And in an increasingly difficult music industry, artists are measured completely by the money they bring in. Album sales and single charting feed right into touring opportunities and other avenues for income. And that is why “crossover” artists are so lucrative. Getting revenue streams from one fanbase is good, but reaching more and different audiences multiplies the money.

Robin Thicke is no Marvin Gaye and Justin Timberlake is no Michael Jackson. But since R&B music doesn’t have a face right now, it is primed for mining by artists looking to get the supposed credibility that the genre carries. A singer gets to sound cool and different by being that “soul guy,” but the material produced doesn’t actually need to be representative of the genre. Someone can pull from the music and style of R&B but make pop music through and through. And that, just like Miley Cyrus twerking with a gold grill in her mouth, is exploitation, plain and simple.

So in essence, the Timberlake-Thicke dominance is a huge threat to R&B. As long as works like these can carry that R&B/Soul title, the public’s understanding of what it stands for gets more and more distorted. It doesn’t mean that all of the R&B artists should be trying to mimic their work or that the sounds the two are creating best embody soul music. It means that R&B artists need to reclaim their genre. Soul singers need to make their music be respected like it deserves to be. And the pretenders need to stop hiding behind titles.

How do JT or Thicke make you feel? What do you think of “Blurred Lines” and “Take Back The Night”? Share your thoughts in the comments section below!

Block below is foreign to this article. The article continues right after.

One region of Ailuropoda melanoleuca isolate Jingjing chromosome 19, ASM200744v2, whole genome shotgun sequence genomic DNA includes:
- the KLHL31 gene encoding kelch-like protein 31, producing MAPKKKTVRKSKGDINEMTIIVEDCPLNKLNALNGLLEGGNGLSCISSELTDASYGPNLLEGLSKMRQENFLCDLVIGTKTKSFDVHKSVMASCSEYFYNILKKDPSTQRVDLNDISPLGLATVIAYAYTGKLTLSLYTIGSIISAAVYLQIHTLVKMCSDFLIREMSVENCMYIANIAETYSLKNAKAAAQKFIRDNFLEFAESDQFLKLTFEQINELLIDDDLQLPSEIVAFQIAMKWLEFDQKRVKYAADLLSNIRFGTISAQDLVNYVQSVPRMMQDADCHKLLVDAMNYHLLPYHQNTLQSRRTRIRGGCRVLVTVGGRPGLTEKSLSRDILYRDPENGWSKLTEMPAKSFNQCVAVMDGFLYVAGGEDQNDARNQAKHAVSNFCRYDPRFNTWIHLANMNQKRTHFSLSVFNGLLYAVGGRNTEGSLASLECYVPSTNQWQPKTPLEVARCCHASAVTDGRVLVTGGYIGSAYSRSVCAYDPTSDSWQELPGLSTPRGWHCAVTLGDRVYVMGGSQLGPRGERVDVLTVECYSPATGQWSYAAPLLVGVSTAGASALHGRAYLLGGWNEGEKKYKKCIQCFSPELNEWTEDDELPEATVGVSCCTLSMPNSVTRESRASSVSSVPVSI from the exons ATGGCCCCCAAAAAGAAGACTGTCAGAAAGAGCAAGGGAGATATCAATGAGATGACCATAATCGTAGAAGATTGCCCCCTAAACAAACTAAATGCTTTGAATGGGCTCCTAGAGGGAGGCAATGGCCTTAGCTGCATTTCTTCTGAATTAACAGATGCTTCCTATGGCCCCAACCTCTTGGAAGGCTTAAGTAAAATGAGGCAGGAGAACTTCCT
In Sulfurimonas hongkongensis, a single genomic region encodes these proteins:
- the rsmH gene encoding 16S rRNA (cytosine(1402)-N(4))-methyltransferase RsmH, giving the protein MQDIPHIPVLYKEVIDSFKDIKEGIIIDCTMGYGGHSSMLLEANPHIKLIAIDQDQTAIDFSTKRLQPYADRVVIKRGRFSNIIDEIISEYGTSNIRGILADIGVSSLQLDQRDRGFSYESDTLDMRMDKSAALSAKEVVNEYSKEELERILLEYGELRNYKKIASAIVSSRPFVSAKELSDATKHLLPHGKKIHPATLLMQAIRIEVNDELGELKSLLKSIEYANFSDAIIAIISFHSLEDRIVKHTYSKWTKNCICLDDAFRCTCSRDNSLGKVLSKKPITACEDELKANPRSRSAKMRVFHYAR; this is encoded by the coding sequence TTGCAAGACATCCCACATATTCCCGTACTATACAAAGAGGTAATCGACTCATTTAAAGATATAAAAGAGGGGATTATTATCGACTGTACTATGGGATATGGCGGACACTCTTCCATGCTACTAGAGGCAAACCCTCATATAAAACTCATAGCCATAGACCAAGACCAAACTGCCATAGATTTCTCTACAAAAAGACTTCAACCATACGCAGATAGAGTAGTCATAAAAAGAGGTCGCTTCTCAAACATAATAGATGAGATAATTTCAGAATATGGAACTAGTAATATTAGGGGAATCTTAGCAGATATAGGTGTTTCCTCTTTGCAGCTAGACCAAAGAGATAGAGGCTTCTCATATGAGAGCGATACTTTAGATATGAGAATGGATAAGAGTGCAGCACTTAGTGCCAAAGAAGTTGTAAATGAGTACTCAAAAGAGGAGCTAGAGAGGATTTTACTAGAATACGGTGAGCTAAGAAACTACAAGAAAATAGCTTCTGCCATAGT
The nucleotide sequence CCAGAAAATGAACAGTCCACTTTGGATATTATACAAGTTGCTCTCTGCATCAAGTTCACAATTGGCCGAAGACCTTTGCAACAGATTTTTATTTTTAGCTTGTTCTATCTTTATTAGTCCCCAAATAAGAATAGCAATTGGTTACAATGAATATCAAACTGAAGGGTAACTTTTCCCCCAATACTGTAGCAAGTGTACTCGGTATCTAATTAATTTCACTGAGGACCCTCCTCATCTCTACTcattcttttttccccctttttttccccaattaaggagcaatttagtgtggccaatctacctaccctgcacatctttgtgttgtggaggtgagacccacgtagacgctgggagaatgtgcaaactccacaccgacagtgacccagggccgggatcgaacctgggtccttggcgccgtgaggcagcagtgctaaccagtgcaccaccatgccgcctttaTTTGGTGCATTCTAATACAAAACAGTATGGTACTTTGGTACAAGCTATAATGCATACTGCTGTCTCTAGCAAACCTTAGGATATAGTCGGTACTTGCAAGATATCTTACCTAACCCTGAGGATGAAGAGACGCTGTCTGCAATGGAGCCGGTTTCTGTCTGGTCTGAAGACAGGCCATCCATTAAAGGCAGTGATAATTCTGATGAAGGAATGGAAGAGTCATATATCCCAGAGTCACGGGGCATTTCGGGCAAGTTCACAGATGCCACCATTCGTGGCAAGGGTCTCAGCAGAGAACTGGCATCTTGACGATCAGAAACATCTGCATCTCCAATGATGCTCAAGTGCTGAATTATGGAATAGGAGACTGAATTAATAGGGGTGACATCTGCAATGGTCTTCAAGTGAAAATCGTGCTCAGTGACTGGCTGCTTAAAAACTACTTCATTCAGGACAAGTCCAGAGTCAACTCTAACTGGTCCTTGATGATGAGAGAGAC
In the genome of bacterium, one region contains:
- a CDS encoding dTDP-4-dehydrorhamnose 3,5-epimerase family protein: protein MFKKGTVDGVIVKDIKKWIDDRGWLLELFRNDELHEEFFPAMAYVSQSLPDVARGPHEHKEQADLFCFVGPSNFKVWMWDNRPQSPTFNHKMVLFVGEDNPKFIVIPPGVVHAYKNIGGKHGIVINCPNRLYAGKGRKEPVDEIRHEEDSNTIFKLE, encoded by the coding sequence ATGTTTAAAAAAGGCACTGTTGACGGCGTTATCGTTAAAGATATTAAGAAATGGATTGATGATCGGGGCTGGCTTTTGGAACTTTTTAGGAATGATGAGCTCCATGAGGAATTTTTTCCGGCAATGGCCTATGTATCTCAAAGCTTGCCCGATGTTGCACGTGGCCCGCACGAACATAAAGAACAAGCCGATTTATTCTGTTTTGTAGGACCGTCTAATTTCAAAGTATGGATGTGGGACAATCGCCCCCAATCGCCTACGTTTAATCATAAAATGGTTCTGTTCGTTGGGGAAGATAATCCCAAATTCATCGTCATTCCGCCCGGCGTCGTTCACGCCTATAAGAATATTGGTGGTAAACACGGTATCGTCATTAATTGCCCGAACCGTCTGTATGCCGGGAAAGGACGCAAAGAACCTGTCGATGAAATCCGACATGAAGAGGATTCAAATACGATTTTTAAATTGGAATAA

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Daren W. Jackson

Daren is one half of the Water Cooler Convos team. He's a writer, music connoisseur, and comic book geek who spends his free time working on his novel and other short stories.

4 Responses

  1. me says:

    who ever wrote this needs to relax,an appreciate that their still is good music in 2013

  2. Daren W. Jackson says:

    I appreciate good music. I just question white artists claiming a musical genre they didn’t create and exploiting it for their own financial gain. I’ve loved RT and JT in the past, but I don’t have to love what they do when it is cheap and exploitative.
    Truthfully, the same can be said for black r&b artists or the likes of Lil Wayne. When what you create is not true or respectful to the genre, you shouldn’t be seen as the “face” of it.

  3. Jamie says:


    Sorry if I sound like I’m yelling, but I need for someone else to scream along with me from the mountaintops that Robin Thicke and Justin Timberlake is NOT R&B. They are pop artists, and I’m so glad that someone else decided to write a piece about this, because I believe wholeheartedly with everything that was said.

    I would like to add to the mix, that you can be a successful White R&B artist and still maintain a soulful sound.

    Jon B.

    Okay, so all of my close friends, family, and Twitter followers know I have a thing for Jon B., but let’s keep it real. This man is the most soulful sounding Caucasian on the planet. What is very disturbing is Jon B., who was a platinum selling recording artist in the late 90s, became an anomaly in 21st century. Somehow even Jon can’t get onto the same playing field as Timberlake and Thicke.

    But then again, they’re NOT R&B artists.

    I agree with the fact that R&B has took a nosedive into a downward spiral and the only music worth listening to is from independent artists. Beyonce does not sound like an R&B artist to me. You want to learn about a real R&B artist? Listen to Carolyn Malachi who just released an album called Gold on July 30th http://carolynmalachi.com/fr_gold.cfm

    I just had the pleasure of talking with her, and I’m amazed that more R&B fans have not heard of her music. She was also nominated for a Grammy, which speaks volumes to her talent.

    I’m just so upset that R&B is diminishing substantially. I hate listening to FM radio because of the junk that is on there. I could rant about this for days, but I will end here. Again, thanks for writing this, and I’m glad I’m not the only one who feels this way.

    P.S. I miss the hell out of my Jon B. He needs to make a major comeback


  4. Daren W. Jackson says:

    Cosign on everything you said.

    Also, check out Daley, another white male soul singer out of the UK. Those Brits are making some real quality music nowadays.